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Home » Focus, polish presidency

The Polish Eagle is prepared to lead Europe

Submitted by on 14 Apr 2011 – 13:46

By Lidia Geringer de Oedenberg – Quaestor of European Parliament, Member of EP Bureau

Seven years after its accession to the European Union, Poland is about to take over its first EU rotating Presidency, starting on July 1st, 2011. Intensive preparations for the organisation of the Presidency started in 2009 with the approval of the multi-annual programme to which 430.4 million Polish złoty, 108.5 million euro, were allocated.

The Polish Foreign Ministry has been attentive to minor and major details alike: thousand of Polish officials received special training in foreign languages, structure of the European Union institutions, negotiation and time management courses; 1,250 formal meetings are expected to take place during the Presidency in Brussels and Luxembourg, for which the Ministry of Foreign Affairs made 12,000 hotel pre-reservations in Poland for accommodating translators and other delegates. Over 2,000 events, including promotional, cultural and business ones will be organised in Poland. In addition to those, the Presidency plans to hold events with reference to the European Year of Volunteering, the European Culture Congress, the European Congress of People with Disabilities and the Internal Market Forum.

The Polish EU Presidency adopted its general priorities of the Presidency at the end of July 2010. These include:

1. Strengthening the internal market
2. Promoting relations with the East
3. Strengthening EU’s external energy policy
4. Common Security and Defense Policy
5. Negotiations on the 2014-2020 financial framework
6. Full utilisation of Europe’s intellectual capital

While the Presidency is prepared to deal with the various scenarios deriving from these priorities, particular emphasis will be placed on the Eastern Partnership and the relations with Russia. It comes as no wonder then that the Eastern Partnership is, for the first time, set as a priority in the agenda of EU Presidency.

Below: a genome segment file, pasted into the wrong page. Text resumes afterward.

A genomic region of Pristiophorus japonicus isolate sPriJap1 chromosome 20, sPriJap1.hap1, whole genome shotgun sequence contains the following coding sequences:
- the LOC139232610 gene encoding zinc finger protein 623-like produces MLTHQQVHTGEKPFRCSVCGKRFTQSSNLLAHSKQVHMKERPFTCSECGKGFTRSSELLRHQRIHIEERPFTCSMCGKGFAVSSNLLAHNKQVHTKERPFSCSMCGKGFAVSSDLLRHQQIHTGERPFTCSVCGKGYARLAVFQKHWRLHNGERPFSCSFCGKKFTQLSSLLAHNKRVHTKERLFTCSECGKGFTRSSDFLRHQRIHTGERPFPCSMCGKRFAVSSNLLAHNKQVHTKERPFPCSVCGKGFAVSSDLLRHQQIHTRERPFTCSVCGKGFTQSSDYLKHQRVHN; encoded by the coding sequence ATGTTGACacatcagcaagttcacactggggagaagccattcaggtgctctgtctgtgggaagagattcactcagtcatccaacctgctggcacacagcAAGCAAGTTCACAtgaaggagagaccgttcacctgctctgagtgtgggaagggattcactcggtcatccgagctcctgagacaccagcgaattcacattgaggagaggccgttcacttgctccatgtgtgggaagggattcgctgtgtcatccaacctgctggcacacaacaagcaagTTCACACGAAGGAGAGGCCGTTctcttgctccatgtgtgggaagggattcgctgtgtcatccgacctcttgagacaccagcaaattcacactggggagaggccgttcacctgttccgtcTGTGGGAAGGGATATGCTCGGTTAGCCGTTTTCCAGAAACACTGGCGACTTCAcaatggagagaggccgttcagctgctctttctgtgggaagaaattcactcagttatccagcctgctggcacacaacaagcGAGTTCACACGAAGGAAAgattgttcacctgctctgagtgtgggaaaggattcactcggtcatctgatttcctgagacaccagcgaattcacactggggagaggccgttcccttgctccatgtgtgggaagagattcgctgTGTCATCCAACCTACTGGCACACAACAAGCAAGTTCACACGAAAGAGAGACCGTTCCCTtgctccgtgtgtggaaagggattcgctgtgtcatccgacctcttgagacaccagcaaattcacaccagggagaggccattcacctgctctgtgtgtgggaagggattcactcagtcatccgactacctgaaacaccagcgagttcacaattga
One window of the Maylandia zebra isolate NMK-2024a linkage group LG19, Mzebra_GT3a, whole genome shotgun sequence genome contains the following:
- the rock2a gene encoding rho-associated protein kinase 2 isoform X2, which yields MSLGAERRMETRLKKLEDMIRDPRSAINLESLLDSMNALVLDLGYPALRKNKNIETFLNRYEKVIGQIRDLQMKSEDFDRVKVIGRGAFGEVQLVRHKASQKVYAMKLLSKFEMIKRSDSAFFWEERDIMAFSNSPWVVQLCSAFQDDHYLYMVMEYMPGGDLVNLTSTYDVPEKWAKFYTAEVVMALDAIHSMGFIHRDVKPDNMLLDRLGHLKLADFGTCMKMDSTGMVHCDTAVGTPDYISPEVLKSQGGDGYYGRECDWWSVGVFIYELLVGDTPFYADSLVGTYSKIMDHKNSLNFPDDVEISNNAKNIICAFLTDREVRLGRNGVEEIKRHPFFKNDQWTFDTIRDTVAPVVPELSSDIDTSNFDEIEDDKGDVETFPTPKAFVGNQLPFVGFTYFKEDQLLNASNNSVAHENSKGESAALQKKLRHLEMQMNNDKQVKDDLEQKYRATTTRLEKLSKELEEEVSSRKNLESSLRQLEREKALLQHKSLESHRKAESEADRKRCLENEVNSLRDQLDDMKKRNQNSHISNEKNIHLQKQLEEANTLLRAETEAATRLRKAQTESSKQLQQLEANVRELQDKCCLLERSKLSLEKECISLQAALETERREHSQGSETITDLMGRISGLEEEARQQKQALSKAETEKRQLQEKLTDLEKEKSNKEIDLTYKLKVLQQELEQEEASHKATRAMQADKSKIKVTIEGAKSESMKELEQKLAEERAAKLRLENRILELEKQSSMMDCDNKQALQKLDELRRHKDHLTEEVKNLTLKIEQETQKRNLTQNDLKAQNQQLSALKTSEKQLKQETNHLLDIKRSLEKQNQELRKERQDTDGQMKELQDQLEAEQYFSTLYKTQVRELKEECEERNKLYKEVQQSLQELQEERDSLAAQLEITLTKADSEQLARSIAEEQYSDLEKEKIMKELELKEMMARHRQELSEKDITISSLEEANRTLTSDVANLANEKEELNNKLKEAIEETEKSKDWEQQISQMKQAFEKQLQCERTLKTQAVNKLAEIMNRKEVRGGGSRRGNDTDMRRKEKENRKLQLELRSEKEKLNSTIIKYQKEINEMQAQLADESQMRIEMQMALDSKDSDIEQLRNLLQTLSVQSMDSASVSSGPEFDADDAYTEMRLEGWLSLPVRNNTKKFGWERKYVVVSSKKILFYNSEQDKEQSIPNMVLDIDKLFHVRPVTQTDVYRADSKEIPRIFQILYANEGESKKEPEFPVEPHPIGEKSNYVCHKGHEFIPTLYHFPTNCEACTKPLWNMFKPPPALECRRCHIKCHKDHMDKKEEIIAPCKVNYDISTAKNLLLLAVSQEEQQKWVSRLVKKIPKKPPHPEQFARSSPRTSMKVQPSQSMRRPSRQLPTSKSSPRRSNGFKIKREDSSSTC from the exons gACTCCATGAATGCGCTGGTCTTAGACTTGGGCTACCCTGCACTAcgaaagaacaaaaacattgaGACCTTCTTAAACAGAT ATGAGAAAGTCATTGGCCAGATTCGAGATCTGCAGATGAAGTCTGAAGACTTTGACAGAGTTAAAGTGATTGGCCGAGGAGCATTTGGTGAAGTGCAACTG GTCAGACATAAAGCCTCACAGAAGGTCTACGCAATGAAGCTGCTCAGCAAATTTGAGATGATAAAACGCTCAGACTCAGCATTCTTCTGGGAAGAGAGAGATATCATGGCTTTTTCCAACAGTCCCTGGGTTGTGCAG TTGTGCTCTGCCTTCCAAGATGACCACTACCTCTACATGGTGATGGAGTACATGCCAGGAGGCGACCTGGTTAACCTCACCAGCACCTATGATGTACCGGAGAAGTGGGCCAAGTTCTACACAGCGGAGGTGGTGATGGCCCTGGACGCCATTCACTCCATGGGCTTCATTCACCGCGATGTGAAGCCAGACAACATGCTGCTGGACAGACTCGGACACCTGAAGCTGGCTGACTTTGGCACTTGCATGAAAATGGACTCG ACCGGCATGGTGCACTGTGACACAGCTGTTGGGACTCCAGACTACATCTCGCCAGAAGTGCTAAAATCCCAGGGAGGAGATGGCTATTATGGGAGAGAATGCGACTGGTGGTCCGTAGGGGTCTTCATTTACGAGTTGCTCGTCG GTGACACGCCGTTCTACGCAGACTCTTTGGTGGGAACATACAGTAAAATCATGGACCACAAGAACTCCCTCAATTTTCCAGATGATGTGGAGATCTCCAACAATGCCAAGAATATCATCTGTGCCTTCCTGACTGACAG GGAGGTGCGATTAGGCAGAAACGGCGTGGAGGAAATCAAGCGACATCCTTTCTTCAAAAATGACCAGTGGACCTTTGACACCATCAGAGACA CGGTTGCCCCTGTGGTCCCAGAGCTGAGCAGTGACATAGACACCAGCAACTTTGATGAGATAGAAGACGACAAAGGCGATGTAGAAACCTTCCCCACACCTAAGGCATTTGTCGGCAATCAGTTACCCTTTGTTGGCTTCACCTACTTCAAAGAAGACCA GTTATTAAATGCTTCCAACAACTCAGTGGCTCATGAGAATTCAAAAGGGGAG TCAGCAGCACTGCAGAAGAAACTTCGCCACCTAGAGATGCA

Inaugurated in 2009, the Eastern Partnership (EaP) is a Polish-Swedish initiative launched within the European Neighbourhood Policy (ENP) and the EU Enlargement Policy. The partnership aims to expand and links between the European Union and Belarus, Ukraine, Moldova, Armenia, Azerbaijan and Georgia.

Although the EaP sets ambitious goals of transforming the EU’s Eastern neighbours into well-governed, secure and economically prosperous countries by bringing them closer to the Union, the Partnership is becoming characterised by mutual frustration. While the EaP countries are disappointed with the lack of perspectives for joining the European Union, the Union is frustrated by the lack of progress in the process of democratic transformation in those countries; it is enough to look at the recent election dispute in Belarus to demonstrate this point. Add to this equation the increasing economic problems, as well as the ongoing restrictions on civil society and free press, and the outcome will provide mutual growing deception.

Poland, a country that shares borders, history and close contacts with the Eastern European countries, is determined to use its term as EU President to influence and positively affect the situation.

A primary action by the Polish Presidency will be to host in the autumn the Eastern Partnership summit, which will gather EU high level EU representatives, leaders from all 27 EU member states and the six participants in the Eastern Partnership. Moreover, the Presidency has already opened negotiations with all the participating states, except Belarus, concerning Treaties of Accession and agreements on free trade areas.  It is also expected to make progress on visa liberation, intensification of economic cooperation and, of course, strengthening the Eastern Partnership Civil Society Forum.

However, the EaP does not stand alone but is backed by its bigger neighbour – Russia. The Polish Presidency has already spoken about a rapprochement with Russia during the Presidency. This approach will include supporting Russian accession to the WTO, as well as the EU-Russia Partnership for Modernisation. Furthermore, high level meetings are planned to take place, such include a mini EU-Russia summit.

The importance Poland is giving to the EaP and its relations to Russia not only demonstrate the fact it has moved beyond the history, but it also shows Poland’s view as a worthy, integrated European country. By embracing the past, Poland is looking straight into the future for a stronger, more unified EU, and this approach will be mostly demonstrated during the Polish Presidency.